Novels are the thing. "But," you say (cowering down behind the sofa like the craven you are, scared I'll rip your lungs out), "but what about your hero?" As a matter of fact, my hero is the great marketing ploy of the whole exercise: me.
Genre is another big thing in books that make money. Horror, Gothic, Mystery, Romance, Science Fiction, you name it. But why stick to one genre? As befits a man like me, a man of protean sensibilities and handmade crocodile shoes (bet you've never even seen a handmade crocodile), my novels will be cross-genre. Something for everybody. Would you like to read the opening paragraphs? Well shut up and read them anyway.
The radio erupted into life, crackling static across the focused calm of the mighty cockpit. "It's a weather warning," said First Officer de Botton; "I can't quite make out..." Crash! The mighty aircraft lurched sickeningly. Torn apart by the mighty forces of the worst hurricane in history, the atmosphere simply... disintegrated. "We're doomed!" cried First Officer de Botton. But Captain Bywater was unmoved. "Don't worry," he said; "I have control."
He stroked his sun-bronzed hand across a dusky temptress's palpitating thighs. Outside, the sky was black as night. No birds sang. A heavy fragrance of fine jasmine hung upon the air. "Who are you?" she purred. "Bywater's the name," he murmured; "Michael Bywater. But you can call me Derek." "Derek?" she whispered, her lips moist and parted. "Yes," said Bywater, his steely jaw set implacably. "He was someone I was ... fond of. Once. Long ago. It doesn't matter now. All that matters is ... why this total eclipse has lasted three hours already, and no sign of the sun."
With an eldritch squeal the hideous vampire flapped low of the parched and stupefied crowd. From its ragged-pinioned wings droplets of corruption spattered their upturned faces. The vile creature came to rest in a miasma of unspeakable decay, perched blasphemously upon the immemorial Gothic spire of St Wilegfortis's Cathedral. "Hahahahah!" cried the monster. "Now you know me for what I am! I am Bywaterula! And you - hahahahah! - are my subjects for all eternity."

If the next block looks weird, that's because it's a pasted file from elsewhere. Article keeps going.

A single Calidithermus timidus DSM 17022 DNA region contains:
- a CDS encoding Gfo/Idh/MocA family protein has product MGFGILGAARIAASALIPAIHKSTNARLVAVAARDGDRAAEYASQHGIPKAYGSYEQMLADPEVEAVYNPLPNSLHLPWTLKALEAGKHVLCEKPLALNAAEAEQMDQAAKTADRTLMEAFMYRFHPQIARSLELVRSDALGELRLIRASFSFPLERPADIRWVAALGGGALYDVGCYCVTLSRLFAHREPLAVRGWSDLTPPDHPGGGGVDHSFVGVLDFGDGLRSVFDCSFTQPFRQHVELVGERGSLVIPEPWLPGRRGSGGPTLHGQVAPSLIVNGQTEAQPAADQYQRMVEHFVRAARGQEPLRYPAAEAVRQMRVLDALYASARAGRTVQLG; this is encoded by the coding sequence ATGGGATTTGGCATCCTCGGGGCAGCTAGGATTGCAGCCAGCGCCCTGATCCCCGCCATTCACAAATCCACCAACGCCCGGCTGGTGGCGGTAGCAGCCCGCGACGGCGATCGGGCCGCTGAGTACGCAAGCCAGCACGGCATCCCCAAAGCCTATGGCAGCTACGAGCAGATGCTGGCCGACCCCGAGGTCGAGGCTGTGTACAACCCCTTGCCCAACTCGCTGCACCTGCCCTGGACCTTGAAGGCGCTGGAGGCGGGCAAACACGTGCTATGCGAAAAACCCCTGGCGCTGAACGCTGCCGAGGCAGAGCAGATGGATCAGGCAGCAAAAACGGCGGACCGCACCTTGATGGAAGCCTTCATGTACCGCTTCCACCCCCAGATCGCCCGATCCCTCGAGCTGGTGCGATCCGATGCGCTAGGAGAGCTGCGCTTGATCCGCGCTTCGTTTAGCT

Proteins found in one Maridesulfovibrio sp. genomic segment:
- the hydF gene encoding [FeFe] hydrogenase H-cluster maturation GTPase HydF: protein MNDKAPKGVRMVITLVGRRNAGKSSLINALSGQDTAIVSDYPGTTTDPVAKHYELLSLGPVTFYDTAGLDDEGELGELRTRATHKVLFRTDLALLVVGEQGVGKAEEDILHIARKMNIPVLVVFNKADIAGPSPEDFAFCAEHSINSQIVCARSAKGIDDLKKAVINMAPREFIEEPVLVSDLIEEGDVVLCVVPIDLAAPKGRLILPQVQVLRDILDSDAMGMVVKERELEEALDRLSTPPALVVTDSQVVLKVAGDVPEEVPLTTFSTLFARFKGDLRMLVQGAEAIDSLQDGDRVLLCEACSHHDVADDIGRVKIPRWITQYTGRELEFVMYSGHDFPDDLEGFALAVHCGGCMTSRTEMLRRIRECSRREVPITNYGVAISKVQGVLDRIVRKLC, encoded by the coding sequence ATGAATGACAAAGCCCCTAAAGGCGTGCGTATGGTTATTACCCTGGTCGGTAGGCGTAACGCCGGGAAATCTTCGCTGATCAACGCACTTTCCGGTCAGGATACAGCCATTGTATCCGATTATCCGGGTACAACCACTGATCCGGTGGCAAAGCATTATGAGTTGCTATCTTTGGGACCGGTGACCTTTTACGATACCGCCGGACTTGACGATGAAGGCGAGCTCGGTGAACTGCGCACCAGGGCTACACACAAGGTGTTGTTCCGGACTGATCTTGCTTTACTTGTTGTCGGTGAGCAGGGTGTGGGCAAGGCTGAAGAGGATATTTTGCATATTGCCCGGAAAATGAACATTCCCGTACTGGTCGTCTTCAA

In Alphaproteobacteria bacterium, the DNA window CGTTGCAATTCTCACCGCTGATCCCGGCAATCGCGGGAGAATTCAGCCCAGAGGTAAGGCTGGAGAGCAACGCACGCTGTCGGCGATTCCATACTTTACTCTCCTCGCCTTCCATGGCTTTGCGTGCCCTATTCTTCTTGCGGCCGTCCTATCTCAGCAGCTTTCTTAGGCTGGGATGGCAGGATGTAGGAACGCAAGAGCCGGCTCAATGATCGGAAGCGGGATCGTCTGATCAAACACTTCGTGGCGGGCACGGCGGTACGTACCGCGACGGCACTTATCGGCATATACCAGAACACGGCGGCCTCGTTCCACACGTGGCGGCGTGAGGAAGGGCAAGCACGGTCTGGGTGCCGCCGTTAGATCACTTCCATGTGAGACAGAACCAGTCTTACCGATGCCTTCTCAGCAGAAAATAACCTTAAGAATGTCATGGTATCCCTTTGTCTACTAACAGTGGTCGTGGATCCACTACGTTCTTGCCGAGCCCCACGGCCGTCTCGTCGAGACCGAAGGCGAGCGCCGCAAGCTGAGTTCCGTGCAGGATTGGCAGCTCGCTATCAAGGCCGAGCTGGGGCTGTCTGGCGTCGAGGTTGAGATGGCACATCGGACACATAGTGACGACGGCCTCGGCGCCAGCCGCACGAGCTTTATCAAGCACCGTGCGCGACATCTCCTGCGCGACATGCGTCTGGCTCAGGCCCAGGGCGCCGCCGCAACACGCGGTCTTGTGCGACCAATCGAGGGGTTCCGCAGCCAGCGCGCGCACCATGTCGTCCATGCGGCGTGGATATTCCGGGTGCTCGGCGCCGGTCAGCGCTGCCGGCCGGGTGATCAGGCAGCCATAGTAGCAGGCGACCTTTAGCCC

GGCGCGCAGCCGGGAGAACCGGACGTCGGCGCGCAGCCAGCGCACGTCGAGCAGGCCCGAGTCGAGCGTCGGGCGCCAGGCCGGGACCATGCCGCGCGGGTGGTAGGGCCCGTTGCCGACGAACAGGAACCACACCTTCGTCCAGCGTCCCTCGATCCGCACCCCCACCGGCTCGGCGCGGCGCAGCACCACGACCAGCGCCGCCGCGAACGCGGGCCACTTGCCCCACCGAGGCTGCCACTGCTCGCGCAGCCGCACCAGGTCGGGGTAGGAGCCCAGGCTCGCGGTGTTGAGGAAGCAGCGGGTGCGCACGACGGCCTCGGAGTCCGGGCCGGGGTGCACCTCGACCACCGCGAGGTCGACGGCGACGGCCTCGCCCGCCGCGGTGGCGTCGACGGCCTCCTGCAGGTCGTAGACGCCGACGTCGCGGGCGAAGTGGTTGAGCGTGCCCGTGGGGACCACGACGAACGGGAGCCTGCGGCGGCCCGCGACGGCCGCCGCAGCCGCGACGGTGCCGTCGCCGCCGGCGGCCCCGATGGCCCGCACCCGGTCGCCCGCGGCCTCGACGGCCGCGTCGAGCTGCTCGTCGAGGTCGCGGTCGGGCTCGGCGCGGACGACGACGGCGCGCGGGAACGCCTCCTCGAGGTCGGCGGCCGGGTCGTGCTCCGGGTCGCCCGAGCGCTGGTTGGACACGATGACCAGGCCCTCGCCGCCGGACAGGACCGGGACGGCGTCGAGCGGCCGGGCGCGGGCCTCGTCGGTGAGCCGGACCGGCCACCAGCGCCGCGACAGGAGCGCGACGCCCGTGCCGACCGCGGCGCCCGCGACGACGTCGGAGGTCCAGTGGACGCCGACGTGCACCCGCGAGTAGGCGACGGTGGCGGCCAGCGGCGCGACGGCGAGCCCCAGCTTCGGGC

"But what can we do?" cried First Officer de Botton. "Keep calm," said Captain Bywater. "All we can try is reversing the Abrawang transducers, causing a temporary inversion of the Goedel cloud and a suspension of spacetime causality sufficient for us to warp free of the Al-aq'qqu'qaa'ala warships." "But..." said First Officer de Botton. "Never mind 'but'," said Captain Bywater, lighting up the gnarled pipe jutting from his mighty jaw. "Just press the red knob there."
With a cataclysmic explosion, the orchestra brought Bywater's mighty ninth symphony to its cataclysmically explosive conclusion. The audience rose to its feet, calling for the composer. But Bywater was characteristically elusive. The sharp-eyed might have seen a slight, gnarled figure in immaculately cut tweeds slinking elusively through the pass-door. Beyond the green door, five moistly palpitating young women waited, expectantly. "Darlinks," said Bywater, "You are now each to go into a separate room und remove your cloze. Tsen I vill komm und make mine tchoice." Obediently, their eyes cast modestly down, the girls filed away.
At his great oak desk, a stooped, ascetic figure sat sunk deep in the profundities of thought. The Prime Minister - curiously insubstantial, as though made of cheap plastic in some Far-East sweatshop - sat quietly, intimidated, hardly daring to speak. Was this not the greatest thinker of his day? A man whose sentences could shape the destiny of nations, and destroy an individual with one stroke of his gnarled and mighty pen? Presently, the Prime Minister spoke. "Lord Bywater?" he murmured in his silky and unmistakeably insincere tones. Bywater gazed at him with the icy control of a man who had got his money. "I have considered your request," he said, in gnarled and mighty tones, "and my answer is no. Bugger off, Blair. You're finished."
Enjoy it? More where that came from, and no need to wait 10 years either. Just give me my money